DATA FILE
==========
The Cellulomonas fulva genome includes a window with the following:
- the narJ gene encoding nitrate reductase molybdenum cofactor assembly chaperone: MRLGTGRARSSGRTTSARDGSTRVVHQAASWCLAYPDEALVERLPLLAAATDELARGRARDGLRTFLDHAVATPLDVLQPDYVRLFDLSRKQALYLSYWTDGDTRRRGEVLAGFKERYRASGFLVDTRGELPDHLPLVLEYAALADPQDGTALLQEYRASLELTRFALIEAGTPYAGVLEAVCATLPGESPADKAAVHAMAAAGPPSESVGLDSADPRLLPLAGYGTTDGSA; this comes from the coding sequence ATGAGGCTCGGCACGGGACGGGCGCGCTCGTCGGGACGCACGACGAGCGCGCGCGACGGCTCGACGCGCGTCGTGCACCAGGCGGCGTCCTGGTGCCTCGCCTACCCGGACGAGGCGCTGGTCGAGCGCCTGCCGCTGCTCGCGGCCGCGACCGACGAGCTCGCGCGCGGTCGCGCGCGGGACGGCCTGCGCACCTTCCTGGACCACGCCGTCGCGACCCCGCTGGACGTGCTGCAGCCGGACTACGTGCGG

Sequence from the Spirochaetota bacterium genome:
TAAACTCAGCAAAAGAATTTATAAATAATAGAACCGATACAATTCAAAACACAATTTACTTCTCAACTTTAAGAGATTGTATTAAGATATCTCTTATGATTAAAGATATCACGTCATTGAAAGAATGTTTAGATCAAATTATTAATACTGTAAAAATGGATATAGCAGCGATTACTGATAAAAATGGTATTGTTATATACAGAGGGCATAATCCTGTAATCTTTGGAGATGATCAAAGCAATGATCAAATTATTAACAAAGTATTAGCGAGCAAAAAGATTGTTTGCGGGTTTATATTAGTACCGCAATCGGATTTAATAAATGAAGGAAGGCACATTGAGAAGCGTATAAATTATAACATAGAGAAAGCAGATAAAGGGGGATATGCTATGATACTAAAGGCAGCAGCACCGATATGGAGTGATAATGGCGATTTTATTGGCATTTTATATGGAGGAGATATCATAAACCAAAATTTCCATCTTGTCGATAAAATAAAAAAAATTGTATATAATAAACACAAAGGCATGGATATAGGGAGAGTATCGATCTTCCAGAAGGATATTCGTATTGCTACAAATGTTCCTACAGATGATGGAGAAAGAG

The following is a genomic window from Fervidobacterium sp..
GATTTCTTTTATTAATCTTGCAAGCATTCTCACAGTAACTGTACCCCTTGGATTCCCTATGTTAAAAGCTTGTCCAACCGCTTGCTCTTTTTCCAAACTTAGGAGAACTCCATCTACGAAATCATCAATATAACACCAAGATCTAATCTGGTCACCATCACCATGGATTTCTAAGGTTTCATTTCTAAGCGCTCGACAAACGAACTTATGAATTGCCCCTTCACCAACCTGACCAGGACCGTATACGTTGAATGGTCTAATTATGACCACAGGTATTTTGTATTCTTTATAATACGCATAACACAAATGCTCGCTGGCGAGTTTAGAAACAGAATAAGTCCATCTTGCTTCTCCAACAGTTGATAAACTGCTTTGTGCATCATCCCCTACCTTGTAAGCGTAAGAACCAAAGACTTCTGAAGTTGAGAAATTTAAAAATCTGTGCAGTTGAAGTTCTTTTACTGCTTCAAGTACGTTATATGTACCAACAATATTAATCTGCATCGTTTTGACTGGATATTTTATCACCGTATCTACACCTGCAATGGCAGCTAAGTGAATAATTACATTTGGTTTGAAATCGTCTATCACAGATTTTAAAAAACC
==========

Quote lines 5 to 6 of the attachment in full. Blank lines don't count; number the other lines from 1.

The following is a genomic window from Fervidobacterium sp..
GATTTCTTTTATTAATCTTGCAAGCATTCTCACAGTAACTGTACCCCTTGGATTCCCTATGTTAAAAGCTTGTCCAACCGCTTGCTCTTTTTCCAAACTTAGGAGAACTCCATCTACGAAATCATCAATATAACACCAAGATCTAATCTGGTCACCATCACCATGGATTTCTAAGGTTTCATTTCTAAGCGCTCGACAAACGAACTTATGAATTGCCCCTTCACCAACCTGACCAGGACCGTATACGTTGAATGGTCTAATTATGACCACAGGTATTTTGTATTCTTTATAATACGCATAACACAAATGCTCGCTGGCGAGTTTAGAAACAGAATAAGTCCATCTTGCTTCTCCAACAGTTGATAAACTGCTTTGTGCATCATCCCCTACCTTGTAAGCGTAAGAACCAAAGACTTCTGAAGTTGAGAAATTTAAAAATCTGTGCAGTTGAAGTTCTTTTACTGCTTCAAGTACGTTATATGTACCAACAATATTAATCTGCATCGTTTTGACTGGATATTTTATCACCGTATCTACACCTGCAATGGCAGCTAAGTGAATAATTACATTTGGTTTGAAATCGTCTATCACAGATTTTAAAAAACC